Sidley Environmental Trends
Topics discussed this week include:
- Environmental Protection Agency set to reinstitute 2009 definition of “project aggregation” for New Source Review permitting program
- Federal appeals court stays climate change litigation trial
- Environmental Protection Agency renews dicamba registration for two years
- Environmental Protection Agency issues new guidance outlining deference to states and tribes
- Mott’s sued over trace amounts of synthetic pesticide found in “natural” applesauce
Environmental Protection Agency set to reinstitute 2009 definition of “project aggregation” for New Source Review permitting program. The U.S. Environmental Protection Agency (EPA or the Agency) is poised to revive a 2009 EPA interpretation of “project aggregation” for New Source Review (NSR) Clean Air Act (CAA) permitting. The 2009 interpretation clarified that changes at a source should be considered a single project for NSR consideration when they are “substantially related.” EPA makes clear that determining whether changes are “substantially related” is case sensitive and fact-specific; however, the Agency emphasizes that technical or economic relationships between changes signal a substantial relationship. EPA also clarifies that timing alone is not a dispositive factor in determining a “substantial relationship,” although it is a reasonable presumption that activities occurring close in time are more likely to be substantially related than those separated in time. EPA also reiterates the rebuttable presumption that projects occurring three or more years apart in time are not to be aggregated. EPA also clarifies that changes need not be aggregated only because they support a source’s “overall basic purpose.” Ultimately, the test for substantial relationship “centers around the interrelationship and interdependence of the activities, such that substantially related activities are likely to be jointly planned (i.e., part of the same capital improvement project or engineering study), and occur close in time and at components that are functionally interconnected.” In 2009 the EPA stayed implementation of this “project aggregation” interpretation pending reconsideration of the policy. In the end, the previous administration took no action to revise the 2009 “project aggregation” interpretation. This current action lifts that stay. EPA plans to publish this notice in the Federal Register on Thursday, November 15.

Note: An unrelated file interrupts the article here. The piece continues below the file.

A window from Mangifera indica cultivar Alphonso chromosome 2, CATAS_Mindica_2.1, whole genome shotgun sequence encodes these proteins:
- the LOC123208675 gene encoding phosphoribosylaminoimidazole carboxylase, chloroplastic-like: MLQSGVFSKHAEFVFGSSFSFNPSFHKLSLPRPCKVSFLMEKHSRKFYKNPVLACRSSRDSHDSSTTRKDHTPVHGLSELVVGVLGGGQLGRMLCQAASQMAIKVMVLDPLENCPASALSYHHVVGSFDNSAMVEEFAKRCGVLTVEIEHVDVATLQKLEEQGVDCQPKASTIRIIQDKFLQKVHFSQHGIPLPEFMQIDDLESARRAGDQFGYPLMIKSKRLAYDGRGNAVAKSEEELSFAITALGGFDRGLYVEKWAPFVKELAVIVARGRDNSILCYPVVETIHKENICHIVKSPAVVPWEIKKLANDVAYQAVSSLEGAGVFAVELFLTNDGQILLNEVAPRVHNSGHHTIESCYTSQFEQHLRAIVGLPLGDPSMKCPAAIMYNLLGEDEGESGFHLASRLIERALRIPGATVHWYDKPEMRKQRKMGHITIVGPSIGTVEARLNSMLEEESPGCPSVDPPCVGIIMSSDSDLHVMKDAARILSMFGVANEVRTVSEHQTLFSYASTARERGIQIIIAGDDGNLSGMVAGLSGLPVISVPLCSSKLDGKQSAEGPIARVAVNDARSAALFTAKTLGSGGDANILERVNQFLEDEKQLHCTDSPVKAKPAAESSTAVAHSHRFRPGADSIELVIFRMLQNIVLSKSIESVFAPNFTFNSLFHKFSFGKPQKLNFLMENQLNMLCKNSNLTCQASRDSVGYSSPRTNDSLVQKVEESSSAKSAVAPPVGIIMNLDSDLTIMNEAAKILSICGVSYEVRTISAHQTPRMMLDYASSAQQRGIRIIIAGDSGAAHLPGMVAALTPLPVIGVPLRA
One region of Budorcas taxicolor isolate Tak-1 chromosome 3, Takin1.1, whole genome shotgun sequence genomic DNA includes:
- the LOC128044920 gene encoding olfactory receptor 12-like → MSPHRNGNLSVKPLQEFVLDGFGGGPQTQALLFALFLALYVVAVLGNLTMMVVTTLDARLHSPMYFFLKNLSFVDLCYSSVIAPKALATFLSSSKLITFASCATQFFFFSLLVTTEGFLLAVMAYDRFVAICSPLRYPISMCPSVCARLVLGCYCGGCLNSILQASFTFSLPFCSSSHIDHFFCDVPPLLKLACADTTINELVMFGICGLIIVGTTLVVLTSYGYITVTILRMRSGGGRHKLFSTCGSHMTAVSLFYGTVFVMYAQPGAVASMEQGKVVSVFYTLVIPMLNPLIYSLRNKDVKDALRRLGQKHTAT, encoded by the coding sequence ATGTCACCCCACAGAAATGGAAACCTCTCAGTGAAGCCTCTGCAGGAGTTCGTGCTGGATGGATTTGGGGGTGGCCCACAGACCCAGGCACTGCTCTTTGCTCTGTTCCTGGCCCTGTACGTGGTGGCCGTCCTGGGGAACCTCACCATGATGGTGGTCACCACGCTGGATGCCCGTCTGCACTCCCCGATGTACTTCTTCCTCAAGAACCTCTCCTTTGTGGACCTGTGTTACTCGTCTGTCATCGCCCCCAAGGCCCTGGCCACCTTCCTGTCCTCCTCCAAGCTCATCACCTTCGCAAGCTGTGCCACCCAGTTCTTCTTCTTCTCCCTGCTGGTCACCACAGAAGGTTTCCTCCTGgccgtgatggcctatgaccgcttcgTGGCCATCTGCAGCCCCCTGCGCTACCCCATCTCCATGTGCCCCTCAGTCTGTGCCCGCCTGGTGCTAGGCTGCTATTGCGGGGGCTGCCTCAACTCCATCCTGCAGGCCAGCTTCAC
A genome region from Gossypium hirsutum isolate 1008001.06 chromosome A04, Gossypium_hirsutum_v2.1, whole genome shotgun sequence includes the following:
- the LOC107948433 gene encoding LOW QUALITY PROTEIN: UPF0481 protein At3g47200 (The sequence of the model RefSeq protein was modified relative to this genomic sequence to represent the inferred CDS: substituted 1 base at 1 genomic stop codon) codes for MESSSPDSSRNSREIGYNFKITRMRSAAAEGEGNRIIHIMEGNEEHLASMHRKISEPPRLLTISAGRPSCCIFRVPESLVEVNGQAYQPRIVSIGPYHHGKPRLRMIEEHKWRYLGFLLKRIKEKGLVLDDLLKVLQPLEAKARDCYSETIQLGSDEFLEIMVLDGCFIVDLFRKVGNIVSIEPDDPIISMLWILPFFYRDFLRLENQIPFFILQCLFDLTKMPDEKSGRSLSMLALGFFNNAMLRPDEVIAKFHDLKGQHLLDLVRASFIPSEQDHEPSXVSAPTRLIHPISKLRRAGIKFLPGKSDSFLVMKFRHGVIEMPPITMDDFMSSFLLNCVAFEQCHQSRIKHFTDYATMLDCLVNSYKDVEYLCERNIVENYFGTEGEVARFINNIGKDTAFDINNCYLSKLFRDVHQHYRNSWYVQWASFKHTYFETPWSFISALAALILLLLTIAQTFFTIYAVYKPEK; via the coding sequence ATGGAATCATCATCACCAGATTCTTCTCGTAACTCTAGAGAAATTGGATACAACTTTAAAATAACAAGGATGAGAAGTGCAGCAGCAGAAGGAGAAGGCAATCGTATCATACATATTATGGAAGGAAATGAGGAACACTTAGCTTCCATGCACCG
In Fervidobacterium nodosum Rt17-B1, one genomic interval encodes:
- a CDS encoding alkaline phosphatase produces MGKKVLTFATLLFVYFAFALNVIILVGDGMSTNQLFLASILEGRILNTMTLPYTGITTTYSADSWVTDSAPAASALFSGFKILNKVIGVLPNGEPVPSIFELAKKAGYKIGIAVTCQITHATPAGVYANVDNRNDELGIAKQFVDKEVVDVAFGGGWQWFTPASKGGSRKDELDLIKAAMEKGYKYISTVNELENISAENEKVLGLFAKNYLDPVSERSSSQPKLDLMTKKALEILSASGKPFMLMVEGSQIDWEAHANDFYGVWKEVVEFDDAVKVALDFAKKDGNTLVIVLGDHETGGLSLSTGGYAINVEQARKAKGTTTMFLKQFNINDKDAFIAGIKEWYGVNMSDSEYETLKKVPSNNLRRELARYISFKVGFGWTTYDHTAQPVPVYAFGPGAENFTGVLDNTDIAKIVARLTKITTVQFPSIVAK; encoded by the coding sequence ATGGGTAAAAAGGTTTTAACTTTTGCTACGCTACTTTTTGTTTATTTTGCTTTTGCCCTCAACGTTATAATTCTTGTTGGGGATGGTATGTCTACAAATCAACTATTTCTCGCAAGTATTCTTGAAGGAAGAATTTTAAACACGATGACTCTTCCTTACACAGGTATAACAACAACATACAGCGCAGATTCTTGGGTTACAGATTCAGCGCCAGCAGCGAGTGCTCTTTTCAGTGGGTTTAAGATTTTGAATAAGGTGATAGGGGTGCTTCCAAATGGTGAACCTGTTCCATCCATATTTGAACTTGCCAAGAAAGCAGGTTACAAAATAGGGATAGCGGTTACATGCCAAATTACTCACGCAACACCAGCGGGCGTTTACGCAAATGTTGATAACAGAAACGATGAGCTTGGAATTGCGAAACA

Federal appeals court stays climate change litigation trial. The U.S. Court of Appeals for the Ninth Circuit has issued a temporary stay in Juliana v. United States pending the court’s consideration of the federal government’s petition for writ of mandamus seeking dismissal of the case. The Ninth Circuit has given plaintiffs and Judge Anne Aiken of the District of Oregon 15 days to respond to the petition. This Ninth Circuit stay comes one week after the United States Supreme Court lifted its own temporary stay of the trial, finding that “the government’s petition for a writ of mandamus does not have a ‘fair prospect’ of success in this court because adequate relief may be available in the United States Court of Appeals for the Ninth Circuit.” Judge Aiken had originally set a trial date for October 29, but she withdrew it after the Supreme Court entered a temporary stay earlier in October. Judge Aiken said in a status conference after the Ninth Circuit’s stay decision that she would not set a new trial date until after the court has considered the petition for mandamus. Responses to the petition for mandamus are expected by Monday, November 26. The underlying suit involves allegations by children that the federal government has violated their constitutional rights and those of future generations by failing to address the effects of climate change through federal policy.